I find it just as hard to believe that MAR/GBREB/GBAR is going to require Coldwell Banker, for example, to pay the “non-member” dues for all of its agents, or lose its Realtor designation.

Because, if companies such as Keller Williams, Coldwell Banker, Jack Conway, etc., etc., etc., pull out of MAR/GBREB/GBAR, the association would cease to have any relevance.

And the organization cannot allow that to happen, right?

My guess is:

* MAR/GBREB/GBAR will conveniently forget to enforce the rule for the large companies;
* the large companies will be given a “pass” on the requirement that all agents be members; or,
* (and perhaps most likely) the large companies will be given a discount on the “non-member” fees.

Which would, of course, be unfair.

(To give you an idea of how many agents are / are not members of NAR/MAR/GBREB/GBAR, I just looked and in one large downtown Boston office of 36 agents, 24 agents are not a member.)

Now, I know what you’re saying. Membership is voluntary, so why complain? If you don’t like the rules, don’t join. (People say the same thing if you’re Catholic, btw …)

But, I think our board should encourage people to join. Not discourage.

The board says they are just following NAR’s rules & regulations.

I guess.

But GBREB/GBAR has agreed to follow those rules, not challenge them.

Which makes them just as responsible.

I would like to hear from other Massachusetts real estate agents / brokers who have an opinion on this.

Do you plan on paying the “non-member” dues? Do you plan on requiring ALL your agents join NAR/MAR/GBREB/GBAR? Do you plan on ignoring the invoice?

Or, do you plan on withdrawing from NAR/MAR/GBREB/GBAR?

Send me an email or leave a comment.

(Anyone else can, as well.)


Contact me to find out more about Boston condos for sale or to set up an appointment call/text 617-595-3712.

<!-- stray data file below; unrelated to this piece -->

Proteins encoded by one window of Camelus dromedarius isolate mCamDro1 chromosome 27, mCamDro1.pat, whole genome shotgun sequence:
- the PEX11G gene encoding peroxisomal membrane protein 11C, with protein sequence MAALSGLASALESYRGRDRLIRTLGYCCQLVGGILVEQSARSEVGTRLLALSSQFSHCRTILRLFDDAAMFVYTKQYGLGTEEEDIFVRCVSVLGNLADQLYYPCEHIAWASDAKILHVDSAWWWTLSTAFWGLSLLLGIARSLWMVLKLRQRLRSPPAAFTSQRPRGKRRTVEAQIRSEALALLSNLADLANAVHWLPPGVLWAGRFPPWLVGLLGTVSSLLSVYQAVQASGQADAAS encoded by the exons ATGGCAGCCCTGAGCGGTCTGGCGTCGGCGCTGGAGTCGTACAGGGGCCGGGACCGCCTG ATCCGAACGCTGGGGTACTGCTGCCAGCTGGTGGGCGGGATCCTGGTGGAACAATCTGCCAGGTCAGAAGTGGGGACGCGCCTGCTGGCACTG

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For more information please contact one of our on-call agents at 617-595-3712.

Updated:  1st Q 2018

Author Profile

John Ford
John Ford

Over the course of 20 years in the Boston downtown real estate market, John represented and sold numerous, condominiums, investment and development properties in Greater Boston and in the surrounding suburbs

In addition to representing Boston condo buyers and sellers, John is currently one of the most recognized Boston condo blog writers regarding Boston condominiums and residential real estate markets. John's insights and observations about the Boston condo market have been seen in a wide variety of the most established local & national media outlets including; Banker and Tradesman, Boston Magazine The Boston Globe, The Boston Herald and NewsWeek and Fortune magazine, among others.


For over 24 years, John Ford, of Ford Realty Inc., has been actively involved in the real estate industry. He started his career in commercial real estate with a national firm Spaulding & Slye and quickly realized that he had a passion for residential properties. In 1999, John entered the residential real estate market, and in 2000 John Started his own firm Ford Realty Inc. As a broker, his clients have come to love his fun, vivacious, and friendly attitude. He prides himself on bringing honesty and integrity to the entire home buying and selling process. In addition to helping buyers and sellers, he also works with rental clients. Whether you’re looking to purchase a new Boston condo or rent an apartment, you’ll quickly learn why John has a 97% closing rate.


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John Ford and his staff can be reached at 617-595-3712 or 617-720-5454. Please feel free to stop by John's Boston Beacon Hill office located at 137 Charles Street.

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Ford Realty Inc
137 Charles Street